Fire sprinkler systems have been saving lives and protecting property across the UK for over 100 years. Yet, despite their proven track record of safety and success, some common myths still surround their use.
At Applications Engineering, we are specialists in providing fire sprinkler technologies and products, and we frequently hear concerns from clients and consumers that are unfounded. Our goal here is to address the biggest myths and provide factual information to dispel any doubts about including these life-saving systems.
Properly installed and maintained, fire sprinklers are the single most effective method for combating fires in their earliest stages, before severe damage can occur – whether that’s in a business setting or in your home. However, they remain subject to unfair stigmas related to appearance, effectiveness, accidental discharge, and cost – all of which we will counter with facts from leading fire safety organisations and independent reports.
Myth: Fire sprinklers damage property by releasing too much water
Fact: Modern fire sprinkler systems are individually heat-activated directly over the fire source, suppressing flames precisely where needed. They rarely deploy fully and typically extinguish fires before significant damage occurs.
It has been estimated that the average fire sprinkler system in the UK discharges just 283 litres of water – roughly 6 bathtubs full. Installed correctly, sprinklers contain up to 99% of fire damage to the room of origin.
Myth: Fire sprinklers activate accidentally or malfunction frequently
Fact: Fire sprinklers are strictly engineered safety mechanisms that rarely activate without cause. The likelihood of accidental discharge or malfunction from a properly installed and maintained system is virtually zero according to fire safety organisations.
The risk of unwanted sprinkler release in any given year is less than 1 in 16 million. This is an incredible safety standard. Strict regulations and guidelines require rigorous testing, inspections and certification to prevent failure.
Two conditions must be met to activate a single sprinkler head: heat at the sprinkler head must reach its rated temperature, and the sprinkler head must have direct exposure to a heat source. General room temperatures will not trigger the entire system. Excessive ambient heat is required and activates one sprinkler at a time.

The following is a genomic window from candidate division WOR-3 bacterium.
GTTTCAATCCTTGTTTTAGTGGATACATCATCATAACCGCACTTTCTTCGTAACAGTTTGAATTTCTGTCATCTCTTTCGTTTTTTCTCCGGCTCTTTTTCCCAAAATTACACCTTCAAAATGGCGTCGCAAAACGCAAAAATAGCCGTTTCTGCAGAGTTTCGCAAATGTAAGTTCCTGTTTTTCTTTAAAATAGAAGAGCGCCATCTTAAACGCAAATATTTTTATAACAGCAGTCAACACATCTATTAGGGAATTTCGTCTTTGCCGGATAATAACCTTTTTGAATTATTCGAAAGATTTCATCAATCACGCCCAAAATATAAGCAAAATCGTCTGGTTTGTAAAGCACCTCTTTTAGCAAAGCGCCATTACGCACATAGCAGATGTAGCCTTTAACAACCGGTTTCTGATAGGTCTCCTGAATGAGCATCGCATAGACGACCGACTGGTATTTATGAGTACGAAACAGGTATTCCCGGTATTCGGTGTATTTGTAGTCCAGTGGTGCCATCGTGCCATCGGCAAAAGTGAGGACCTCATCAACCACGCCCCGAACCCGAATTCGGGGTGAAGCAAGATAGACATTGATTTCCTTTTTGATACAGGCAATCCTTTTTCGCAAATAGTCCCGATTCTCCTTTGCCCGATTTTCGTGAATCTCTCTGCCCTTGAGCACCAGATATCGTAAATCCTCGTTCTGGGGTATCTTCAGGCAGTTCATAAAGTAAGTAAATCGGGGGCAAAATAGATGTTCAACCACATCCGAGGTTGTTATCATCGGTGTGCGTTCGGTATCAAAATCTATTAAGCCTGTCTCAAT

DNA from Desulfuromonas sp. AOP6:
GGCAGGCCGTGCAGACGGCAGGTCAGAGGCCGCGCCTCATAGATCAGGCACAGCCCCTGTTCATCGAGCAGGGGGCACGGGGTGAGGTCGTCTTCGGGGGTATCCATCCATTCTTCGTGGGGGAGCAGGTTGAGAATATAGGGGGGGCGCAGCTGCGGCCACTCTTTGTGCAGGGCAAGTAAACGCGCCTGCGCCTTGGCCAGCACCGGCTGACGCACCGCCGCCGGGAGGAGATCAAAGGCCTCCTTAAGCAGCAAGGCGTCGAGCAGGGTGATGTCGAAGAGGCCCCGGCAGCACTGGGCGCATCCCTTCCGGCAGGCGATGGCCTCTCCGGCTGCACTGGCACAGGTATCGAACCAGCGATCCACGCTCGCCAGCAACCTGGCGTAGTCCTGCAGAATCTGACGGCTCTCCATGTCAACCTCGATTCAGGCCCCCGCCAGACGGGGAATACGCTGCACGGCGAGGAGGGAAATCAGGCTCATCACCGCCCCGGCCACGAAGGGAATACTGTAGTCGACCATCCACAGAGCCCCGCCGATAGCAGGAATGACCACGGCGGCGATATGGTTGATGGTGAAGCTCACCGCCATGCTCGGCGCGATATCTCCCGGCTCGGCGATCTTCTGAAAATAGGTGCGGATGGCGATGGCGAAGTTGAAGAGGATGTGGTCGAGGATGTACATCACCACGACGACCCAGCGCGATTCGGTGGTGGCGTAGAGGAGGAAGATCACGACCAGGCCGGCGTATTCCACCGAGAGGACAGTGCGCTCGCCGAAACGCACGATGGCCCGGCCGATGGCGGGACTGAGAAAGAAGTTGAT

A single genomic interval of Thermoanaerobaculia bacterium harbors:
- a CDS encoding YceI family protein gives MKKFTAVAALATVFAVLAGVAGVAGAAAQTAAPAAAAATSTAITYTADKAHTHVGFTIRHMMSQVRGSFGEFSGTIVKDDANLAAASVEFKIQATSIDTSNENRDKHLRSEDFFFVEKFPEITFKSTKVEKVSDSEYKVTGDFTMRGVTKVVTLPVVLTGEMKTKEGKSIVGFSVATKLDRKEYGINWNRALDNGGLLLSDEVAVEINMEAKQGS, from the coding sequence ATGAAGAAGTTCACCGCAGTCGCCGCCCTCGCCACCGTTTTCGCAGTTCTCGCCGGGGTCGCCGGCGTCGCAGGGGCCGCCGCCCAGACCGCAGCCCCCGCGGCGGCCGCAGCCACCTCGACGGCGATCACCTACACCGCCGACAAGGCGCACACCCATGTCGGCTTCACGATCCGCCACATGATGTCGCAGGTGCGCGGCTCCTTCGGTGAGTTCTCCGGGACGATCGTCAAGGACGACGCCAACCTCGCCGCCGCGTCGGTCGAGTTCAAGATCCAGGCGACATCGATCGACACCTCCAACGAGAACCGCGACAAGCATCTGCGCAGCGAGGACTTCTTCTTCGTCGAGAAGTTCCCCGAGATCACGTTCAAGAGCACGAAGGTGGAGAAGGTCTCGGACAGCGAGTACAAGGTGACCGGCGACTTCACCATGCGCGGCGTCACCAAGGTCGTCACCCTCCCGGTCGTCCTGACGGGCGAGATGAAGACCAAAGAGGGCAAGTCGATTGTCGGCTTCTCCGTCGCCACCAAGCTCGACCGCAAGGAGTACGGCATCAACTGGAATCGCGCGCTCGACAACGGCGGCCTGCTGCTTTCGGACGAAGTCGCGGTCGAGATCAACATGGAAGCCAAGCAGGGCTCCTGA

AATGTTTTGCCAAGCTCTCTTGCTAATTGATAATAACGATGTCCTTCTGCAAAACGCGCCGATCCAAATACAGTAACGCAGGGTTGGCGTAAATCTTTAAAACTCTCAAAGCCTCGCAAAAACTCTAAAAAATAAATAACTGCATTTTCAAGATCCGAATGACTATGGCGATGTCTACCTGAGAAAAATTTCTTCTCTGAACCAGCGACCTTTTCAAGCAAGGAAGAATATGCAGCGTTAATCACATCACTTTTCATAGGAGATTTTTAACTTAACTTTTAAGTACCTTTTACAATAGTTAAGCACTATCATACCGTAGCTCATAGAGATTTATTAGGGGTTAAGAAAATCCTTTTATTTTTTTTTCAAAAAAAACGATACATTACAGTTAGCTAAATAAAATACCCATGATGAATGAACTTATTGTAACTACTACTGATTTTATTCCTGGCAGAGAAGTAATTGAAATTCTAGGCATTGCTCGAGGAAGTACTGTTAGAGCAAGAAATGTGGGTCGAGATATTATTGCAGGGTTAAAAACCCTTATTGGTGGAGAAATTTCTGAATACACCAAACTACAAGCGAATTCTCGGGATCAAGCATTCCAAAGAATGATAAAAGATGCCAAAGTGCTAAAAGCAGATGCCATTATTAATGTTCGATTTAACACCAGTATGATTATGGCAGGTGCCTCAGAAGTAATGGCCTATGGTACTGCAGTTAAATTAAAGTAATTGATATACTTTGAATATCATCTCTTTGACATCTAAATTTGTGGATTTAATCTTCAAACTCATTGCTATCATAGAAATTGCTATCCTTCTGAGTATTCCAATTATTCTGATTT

Accidental pipe bursts can discharge water but do not constitute a system malfunction. They rarely activate sprinkler heads themselves. All piping and components are built to avoid rust, corrosion and withstand building collapse for utmost reliability.
Myth: Fire sprinklers damage the appearance and decor of homes and buildings
Fact: Modern fire sprinklers are intentionally designed to be unobtrusive and blend in with surroundings when not in use. Their visual impact is minimal to non-existent in most cases. Addressing concerns that fire sprinklers will ruin aesthetics is unwarranted given how discreet they actually are.
Fire sprinklers remain concealed within the ceiling until heat activates them. Only the sprinkler head is visible, which is intentionally designed to be as understated as possible. Sprinkler heads come in finishes like white, chrome, brass or can be painted to match ceilings. For those wanting to further obscure even dormant sprinkler heads, decorative cover plates provide an affordable option to seamlessly blend them into any interior design or ceiling.
The notion that sprinklers must be an eyesore is outdated and no longer valid given advancements focused on unobtrusive yet efficient systems for any application. Their visibility during normal operation is minimal to nil in most properties. A few small sprinkler heads sporadically placed in ceilings pose little aesthetic impact, especially compared to the destruction caused by fires they can suppress.
If you are interested in having a fire sprinkler system installed, Applications Engineering specialises in providing high quality parts. Please get in contact with our experienced team today if you would like to learn more.